Innovation, Programmable Media and the Human Computer Interface

Innovation, Programmable Media and the Human Computer Interface

William J. Gibbs (Department of Medias, Duquesne University, Pittsburgh, USA)
Copyright: © 2019 |Pages: 17
DOI: 10.4018/IJEEI.2019010104

Abstract

In this article, the author examines fundamental principles or characteristics (e.g., programmability, modularity, variability) of digital media that make much of today's digital innovations possible. These precepts offer context for understanding the rapid and pervasive innovation currently taking place in society and, more specifically, how this innovation impacts trends in human computer interfaces. A focus of the article will be news-orientated interfaces. This article contrasts traditional informational sources such as newspapers and television news with digital interfaces. Finally, this article makes several observations regarding technology innovation that have bearing on the interaction experience of news consumers. This article categorized these observations broadly as rapid innovation, interaction, social interaction, scale, convergence, and Internet of Things and data.
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Introduction

The Web and other networked-based services are primary vehicles for news and information dissemination. It is estimated that 84% of households in developed countries and 43% of households in developing countries have Internet access and 70% of the world’s youth are online (ICT, 2017). The Pew Research Center (2018) reported that 93% of adults get some news online and that the digital space has become home for traditional news services as well as new types of services that originated on the web. While television news is the most widely used platform (57% of U.S. adults), many people (38%) get news from websites, news apps or social media and younger adults get news online more so than any other platform (Mitchell, Gottfried, Barthel & Shearer, 2016). Conaghan (2015, p. 1) noted that of the large portion of men and women who went online for news, half use mobile devices (smartphones or tablets). A majority of major news websites are finding that most of their traffic comes from mobile devices rather than from desktop computers (Mitchell & Page, 2015). Due in large part to mobile connectivity, people can obtain news instantaneously and become aware of worldwide events at any time of day or in any location around the world. People access news wirelessly on mobile devices, making news and information services portable, personalized, and participatory (Purcell, Rainie, Mitchell, Rosenstiel & Olmstead, 2010). The transformations taking place in news and information services magnify questions regarding the influence networked-based services have on newsreaders (Santana, Livingstone, & Cho, 2011). Researchers indicate that media are not solely transmitters of information, but they influence the process of thought (Carr, 2008; Purcell et al., 2010).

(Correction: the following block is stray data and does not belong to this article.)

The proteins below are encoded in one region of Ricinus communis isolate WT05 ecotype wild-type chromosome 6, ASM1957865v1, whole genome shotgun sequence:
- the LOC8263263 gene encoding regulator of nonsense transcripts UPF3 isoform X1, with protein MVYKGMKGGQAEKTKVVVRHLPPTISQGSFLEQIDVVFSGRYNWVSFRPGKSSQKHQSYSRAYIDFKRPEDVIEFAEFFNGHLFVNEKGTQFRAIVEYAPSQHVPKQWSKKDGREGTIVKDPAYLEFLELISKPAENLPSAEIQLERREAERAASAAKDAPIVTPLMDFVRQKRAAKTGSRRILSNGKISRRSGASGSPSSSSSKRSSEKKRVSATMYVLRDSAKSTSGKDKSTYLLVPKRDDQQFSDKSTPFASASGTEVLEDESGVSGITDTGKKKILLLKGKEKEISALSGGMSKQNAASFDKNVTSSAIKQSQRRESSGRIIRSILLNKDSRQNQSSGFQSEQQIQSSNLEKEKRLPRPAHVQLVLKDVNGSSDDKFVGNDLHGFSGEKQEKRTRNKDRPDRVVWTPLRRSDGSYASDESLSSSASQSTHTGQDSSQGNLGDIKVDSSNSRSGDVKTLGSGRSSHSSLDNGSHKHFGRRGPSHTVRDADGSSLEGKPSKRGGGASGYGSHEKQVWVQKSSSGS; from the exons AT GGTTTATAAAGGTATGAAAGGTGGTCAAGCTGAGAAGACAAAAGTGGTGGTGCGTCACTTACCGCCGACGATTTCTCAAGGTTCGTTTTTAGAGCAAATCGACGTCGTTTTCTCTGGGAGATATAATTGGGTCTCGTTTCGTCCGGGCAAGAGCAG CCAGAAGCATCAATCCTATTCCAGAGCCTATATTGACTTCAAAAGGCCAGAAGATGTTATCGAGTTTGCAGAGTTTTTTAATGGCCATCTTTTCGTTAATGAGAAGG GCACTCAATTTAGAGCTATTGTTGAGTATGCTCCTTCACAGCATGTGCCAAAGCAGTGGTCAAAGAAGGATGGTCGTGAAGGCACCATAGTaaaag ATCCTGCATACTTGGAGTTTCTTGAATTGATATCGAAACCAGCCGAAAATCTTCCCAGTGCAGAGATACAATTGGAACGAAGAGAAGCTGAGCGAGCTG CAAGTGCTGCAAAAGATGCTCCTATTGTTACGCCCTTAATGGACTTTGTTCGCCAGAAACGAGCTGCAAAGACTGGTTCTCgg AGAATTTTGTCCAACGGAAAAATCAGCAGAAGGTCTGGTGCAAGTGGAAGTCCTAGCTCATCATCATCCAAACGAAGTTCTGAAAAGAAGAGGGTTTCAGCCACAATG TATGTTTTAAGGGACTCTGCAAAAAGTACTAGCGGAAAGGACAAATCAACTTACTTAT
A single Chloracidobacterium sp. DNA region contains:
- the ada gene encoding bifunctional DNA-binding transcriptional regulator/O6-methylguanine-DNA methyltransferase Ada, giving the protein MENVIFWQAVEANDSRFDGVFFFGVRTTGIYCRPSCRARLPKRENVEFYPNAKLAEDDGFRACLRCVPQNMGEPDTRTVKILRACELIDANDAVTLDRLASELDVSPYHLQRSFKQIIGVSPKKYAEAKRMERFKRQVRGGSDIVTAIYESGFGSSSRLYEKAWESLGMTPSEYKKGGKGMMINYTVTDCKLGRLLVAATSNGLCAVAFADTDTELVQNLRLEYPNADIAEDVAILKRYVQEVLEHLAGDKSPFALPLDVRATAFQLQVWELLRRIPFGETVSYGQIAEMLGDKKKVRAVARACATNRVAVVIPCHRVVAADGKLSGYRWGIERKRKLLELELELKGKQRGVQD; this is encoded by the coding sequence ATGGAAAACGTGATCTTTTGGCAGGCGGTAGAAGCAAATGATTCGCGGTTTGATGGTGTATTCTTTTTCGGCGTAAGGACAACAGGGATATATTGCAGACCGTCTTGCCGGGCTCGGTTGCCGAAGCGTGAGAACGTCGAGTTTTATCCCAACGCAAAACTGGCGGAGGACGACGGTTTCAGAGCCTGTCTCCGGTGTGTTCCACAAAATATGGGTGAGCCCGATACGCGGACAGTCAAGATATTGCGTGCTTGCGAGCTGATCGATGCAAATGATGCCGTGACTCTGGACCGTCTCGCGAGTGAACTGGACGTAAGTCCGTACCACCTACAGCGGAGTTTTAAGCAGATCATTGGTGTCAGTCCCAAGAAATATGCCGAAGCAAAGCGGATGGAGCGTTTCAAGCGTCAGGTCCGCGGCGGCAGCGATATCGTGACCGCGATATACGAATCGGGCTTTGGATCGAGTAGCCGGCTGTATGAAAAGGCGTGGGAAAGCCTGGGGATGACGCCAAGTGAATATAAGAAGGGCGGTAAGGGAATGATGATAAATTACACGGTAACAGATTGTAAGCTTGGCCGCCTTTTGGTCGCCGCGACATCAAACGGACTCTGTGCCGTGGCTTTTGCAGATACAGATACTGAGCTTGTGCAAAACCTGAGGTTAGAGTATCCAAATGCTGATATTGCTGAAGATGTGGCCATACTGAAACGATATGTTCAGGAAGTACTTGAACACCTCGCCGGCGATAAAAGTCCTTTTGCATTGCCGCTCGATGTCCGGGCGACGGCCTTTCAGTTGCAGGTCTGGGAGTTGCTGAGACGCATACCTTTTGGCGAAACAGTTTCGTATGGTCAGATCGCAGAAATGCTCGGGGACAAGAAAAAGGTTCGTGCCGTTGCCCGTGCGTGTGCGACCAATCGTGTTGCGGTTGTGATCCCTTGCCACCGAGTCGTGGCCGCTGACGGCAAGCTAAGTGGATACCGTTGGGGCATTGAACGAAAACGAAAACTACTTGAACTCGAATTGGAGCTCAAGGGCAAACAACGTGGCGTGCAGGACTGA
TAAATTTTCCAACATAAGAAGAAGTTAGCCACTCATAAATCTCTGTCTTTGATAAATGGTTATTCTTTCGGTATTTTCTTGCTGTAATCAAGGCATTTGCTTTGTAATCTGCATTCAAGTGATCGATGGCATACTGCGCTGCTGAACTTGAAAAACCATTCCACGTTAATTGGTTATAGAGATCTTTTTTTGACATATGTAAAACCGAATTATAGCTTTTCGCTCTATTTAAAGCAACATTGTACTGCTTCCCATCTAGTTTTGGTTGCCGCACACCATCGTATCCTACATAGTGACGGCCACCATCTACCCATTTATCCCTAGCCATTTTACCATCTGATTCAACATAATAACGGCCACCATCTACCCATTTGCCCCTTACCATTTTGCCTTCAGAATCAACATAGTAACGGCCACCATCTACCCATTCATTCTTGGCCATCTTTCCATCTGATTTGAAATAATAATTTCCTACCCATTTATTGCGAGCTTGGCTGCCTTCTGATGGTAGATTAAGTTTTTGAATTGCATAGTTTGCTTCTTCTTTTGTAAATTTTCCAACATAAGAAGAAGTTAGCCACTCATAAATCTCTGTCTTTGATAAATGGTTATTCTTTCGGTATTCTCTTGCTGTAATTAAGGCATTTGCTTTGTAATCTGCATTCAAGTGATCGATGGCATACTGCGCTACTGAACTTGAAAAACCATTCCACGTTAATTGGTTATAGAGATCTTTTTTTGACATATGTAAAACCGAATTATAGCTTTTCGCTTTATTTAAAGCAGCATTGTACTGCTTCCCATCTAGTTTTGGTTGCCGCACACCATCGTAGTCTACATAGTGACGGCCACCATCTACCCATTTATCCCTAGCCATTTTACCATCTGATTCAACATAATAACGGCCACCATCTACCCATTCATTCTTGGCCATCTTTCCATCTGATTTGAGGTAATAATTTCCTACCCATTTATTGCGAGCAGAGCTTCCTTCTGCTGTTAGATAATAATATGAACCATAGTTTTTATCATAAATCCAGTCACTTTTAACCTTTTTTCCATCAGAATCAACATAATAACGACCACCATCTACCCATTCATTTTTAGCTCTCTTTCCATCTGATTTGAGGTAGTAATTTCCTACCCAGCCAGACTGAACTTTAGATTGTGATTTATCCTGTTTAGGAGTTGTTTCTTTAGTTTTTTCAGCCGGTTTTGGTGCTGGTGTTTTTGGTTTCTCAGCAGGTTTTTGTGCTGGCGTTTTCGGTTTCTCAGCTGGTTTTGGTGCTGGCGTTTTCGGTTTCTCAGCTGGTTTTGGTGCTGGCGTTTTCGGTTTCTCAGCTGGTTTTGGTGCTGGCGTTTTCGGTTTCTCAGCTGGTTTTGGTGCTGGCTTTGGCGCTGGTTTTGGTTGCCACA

Online news content is frequently represented on digital displays as a highly dynamic interface characterized by a proliferation of media and interactivity that supersedes what is found in traditional informational sources such as newsprint or television news. Once comparatively simple and invariable, the human computer interface evolved into an ever changing front-end to a steady stream of dynamic content (Dobres, Wolfe, Chahine, & Reimer, 2018). Interfaces have never been so diverse or transformative. They present complex visual landscapes comprised of and supported by multimedia, communications, and networking technologies. Pervasive worldwide, they afford people an unprecedented degree of innovation, functionality and access to news, information services, and other people. The actions or ways in which users interact with modern human computer interfaces are diverse and include behaviors such as swiping, scaling, dragging scrolling, hovering, and flipping (Sundar, Bellur, Oh, Xu & Jia, 2014). Interfaces are a foundational technology that helped instigate tectonic shifts in news and information consuming behavior, journalistic reporting, and news preparation and distribution, the impact of which is not fully understood.

A focus of the paper is innovations in news-orientated human computer interfaces. I begin by reviewing attributes of traditional informational services such as newspapers and television. I then examine fundamental principles of digital media that serve as the genesis for much of today’s digital innovations. They provide context for understanding how this innovation impacts developments in the human computer interface. Finally, I make several observations regarding digital innovation that have bearing on the interaction experience news consumers have with digital content.

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